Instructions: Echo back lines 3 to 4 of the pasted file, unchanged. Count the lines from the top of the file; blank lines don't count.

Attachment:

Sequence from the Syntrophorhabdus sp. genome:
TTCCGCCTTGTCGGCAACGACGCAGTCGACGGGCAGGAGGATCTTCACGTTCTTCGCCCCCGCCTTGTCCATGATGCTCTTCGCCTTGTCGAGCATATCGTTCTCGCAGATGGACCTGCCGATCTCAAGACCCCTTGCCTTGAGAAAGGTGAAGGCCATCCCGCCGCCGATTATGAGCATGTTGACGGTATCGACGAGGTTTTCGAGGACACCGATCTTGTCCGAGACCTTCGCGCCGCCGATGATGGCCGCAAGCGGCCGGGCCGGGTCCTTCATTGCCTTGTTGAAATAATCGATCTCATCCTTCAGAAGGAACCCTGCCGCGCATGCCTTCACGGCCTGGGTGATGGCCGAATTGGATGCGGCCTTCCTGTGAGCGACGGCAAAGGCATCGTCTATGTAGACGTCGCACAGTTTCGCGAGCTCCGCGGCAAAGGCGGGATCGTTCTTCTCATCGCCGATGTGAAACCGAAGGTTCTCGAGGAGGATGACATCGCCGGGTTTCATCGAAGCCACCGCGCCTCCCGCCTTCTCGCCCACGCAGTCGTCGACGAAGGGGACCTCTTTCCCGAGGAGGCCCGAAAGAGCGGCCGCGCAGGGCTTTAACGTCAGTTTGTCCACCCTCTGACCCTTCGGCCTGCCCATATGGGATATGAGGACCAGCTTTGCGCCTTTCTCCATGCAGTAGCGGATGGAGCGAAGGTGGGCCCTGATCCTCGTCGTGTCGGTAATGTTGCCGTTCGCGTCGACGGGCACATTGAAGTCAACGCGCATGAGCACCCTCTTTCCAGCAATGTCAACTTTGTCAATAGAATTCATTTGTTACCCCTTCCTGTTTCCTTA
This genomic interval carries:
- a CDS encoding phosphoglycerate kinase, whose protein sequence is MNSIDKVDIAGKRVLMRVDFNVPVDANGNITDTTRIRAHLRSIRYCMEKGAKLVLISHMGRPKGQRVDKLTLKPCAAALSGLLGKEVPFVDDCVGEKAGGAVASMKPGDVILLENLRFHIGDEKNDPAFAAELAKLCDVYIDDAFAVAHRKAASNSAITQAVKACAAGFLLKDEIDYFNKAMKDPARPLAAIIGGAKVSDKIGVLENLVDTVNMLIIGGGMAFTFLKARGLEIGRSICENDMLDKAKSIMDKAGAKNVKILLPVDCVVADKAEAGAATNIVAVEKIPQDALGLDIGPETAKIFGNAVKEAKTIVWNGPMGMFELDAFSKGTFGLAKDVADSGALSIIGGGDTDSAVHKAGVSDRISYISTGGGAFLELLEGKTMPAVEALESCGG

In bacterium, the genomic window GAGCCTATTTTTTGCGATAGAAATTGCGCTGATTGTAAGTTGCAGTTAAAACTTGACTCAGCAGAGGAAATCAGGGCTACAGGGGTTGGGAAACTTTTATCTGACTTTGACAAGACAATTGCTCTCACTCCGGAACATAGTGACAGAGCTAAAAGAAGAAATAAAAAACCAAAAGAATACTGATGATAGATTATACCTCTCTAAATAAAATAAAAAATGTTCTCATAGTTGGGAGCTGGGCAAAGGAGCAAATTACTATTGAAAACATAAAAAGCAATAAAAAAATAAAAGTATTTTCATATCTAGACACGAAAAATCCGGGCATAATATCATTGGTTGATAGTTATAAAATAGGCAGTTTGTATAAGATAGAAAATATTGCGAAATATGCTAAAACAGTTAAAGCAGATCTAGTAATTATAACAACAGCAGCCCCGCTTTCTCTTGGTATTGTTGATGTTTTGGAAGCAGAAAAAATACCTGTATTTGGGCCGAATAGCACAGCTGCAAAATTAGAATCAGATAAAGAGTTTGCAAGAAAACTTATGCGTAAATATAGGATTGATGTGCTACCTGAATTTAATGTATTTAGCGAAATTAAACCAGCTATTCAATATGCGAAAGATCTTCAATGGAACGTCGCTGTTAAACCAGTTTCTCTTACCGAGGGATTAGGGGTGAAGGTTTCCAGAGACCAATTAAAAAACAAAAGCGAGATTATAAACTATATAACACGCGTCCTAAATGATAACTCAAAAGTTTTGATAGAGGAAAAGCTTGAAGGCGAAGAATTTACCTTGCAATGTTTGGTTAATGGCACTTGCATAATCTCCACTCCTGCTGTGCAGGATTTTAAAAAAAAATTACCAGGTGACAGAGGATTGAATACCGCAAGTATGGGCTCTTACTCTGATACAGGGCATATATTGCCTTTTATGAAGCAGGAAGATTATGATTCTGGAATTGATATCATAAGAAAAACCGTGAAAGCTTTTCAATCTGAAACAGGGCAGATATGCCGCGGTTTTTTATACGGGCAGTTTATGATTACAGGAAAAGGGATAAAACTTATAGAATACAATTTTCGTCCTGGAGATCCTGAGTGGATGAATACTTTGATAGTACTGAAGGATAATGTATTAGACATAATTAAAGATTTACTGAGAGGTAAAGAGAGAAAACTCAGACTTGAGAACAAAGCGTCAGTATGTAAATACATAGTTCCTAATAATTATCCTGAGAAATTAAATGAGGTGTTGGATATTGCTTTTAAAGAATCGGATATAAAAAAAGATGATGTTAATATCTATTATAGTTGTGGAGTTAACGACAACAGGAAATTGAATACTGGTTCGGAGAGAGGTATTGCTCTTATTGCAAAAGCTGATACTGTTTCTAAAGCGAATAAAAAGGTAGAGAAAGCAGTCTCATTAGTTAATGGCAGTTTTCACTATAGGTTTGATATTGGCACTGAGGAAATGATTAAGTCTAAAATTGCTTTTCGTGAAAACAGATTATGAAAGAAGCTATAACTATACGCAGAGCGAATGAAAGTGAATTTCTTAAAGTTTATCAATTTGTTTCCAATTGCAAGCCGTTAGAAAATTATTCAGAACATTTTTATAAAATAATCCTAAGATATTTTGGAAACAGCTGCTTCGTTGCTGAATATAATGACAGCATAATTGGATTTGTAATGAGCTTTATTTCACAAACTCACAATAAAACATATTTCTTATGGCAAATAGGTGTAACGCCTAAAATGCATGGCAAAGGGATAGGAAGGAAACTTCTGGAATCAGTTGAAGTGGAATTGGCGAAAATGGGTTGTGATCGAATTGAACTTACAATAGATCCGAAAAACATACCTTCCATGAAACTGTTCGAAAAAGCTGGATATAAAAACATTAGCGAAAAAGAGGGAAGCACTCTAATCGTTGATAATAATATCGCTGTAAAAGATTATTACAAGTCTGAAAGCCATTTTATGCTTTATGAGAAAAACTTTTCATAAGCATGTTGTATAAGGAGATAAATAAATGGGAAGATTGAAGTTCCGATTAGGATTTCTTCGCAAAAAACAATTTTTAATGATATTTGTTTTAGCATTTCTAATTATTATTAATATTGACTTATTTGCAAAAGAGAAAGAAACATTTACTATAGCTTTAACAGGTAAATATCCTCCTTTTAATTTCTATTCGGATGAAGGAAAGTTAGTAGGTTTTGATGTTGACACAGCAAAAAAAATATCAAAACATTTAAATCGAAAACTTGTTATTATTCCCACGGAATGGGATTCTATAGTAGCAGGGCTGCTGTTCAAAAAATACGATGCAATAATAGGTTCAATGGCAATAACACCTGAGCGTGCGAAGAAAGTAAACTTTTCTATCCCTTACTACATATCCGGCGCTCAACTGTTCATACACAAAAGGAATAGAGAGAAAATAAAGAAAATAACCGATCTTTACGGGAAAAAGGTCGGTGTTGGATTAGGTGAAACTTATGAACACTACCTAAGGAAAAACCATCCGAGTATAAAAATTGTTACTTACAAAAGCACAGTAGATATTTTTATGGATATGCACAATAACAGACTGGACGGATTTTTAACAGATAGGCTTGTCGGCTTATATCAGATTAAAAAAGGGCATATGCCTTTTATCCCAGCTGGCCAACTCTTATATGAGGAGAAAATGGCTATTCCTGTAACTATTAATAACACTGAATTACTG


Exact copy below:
This genomic interval carries:
- a CDS encoding phosphoglycerate kinase, whose protein sequence is MNSIDKVDIAGKRVLMRVDFNVPVDANGNITDTTRIRAHLRSIRYCMEKGAKLVLISHMGRPKGQRVDKLTLKPCAAALSGLLGKEVPFVDDCVGEKAGGAVASMKPGDVILLENLRFHIGDEKNDPAFAAELAKLCDVYIDDAFAVAHRKAASNSAITQAVKACAAGFLLKDEIDYFNKAMKDPARPLAAIIGGAKVSDKIGVLENLVDTVNMLIIGGGMAFTFLKARGLEIGRSICENDMLDKAKSIMDKAGAKNVKILLPVDCVVADKAEAGAATNIVAVEKIPQDALGLDIGPETAKIFGNAVKEAKTIVWNGPMGMFELDAFSKGTFGLAKDVADSGALSIIGGGDTDSAVHKAGVSDRISYISTGGGAFLELLEGKTMPAVEALESCGG